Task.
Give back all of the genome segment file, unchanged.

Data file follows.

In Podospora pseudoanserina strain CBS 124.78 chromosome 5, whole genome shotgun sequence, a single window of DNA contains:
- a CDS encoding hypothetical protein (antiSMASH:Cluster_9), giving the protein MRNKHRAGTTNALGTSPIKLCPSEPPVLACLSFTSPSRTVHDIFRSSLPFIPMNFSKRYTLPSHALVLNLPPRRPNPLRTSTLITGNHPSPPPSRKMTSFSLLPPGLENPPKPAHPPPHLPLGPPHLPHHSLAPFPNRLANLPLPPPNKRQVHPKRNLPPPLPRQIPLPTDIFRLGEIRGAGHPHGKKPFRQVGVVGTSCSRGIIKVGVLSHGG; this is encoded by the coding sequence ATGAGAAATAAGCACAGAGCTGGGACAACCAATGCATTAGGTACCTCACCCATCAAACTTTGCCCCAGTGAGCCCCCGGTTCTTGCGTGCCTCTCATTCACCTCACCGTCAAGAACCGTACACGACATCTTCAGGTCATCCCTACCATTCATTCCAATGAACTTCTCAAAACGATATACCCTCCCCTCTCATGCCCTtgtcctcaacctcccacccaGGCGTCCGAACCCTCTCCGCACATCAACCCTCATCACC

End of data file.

In Podospora pseudoanserina strain CBS 124.78 chromosome 5, whole genome shotgun sequence, a single window of DNA contains:
- a CDS encoding hypothetical protein (antiSMASH:Cluster_9), giving the protein MRNKHRAGTTNALGTSPIKLCPSEPPVLACLSFTSPSRTVHDIFRSSLPFIPMNFSKRYTLPSHALVLNLPPRRPNPLRTSTLITGNHPSPPPSRKMTSFSLLPPGLENPPKPAHPPPHLPLGPPHLPHHSLAPFPNRLANLPLPPPNKRQVHPKRNLPPPLPRQIPLPTDIFRLGEIRGAGHPHGKKPFRQVGVVGTSCSRGIIKVGVLSHGG; this is encoded by the coding sequence ATGAGAAATAAGCACAGAGCTGGGACAACCAATGCATTAGGTACCTCACCCATCAAACTTTGCCCCAGTGAGCCCCCGGTTCTTGCGTGCCTCTCATTCACCTCACCGTCAAGAACCGTACACGACATCTTCAGGTCATCCCTACCATTCATTCCAATGAACTTCTCAAAACGATATACCCTCCCCTCTCATGCCCTtgtcctcaacctcccacccaGGCGTCCGAACCCTCTCCGCACATCAACCCTCATCACC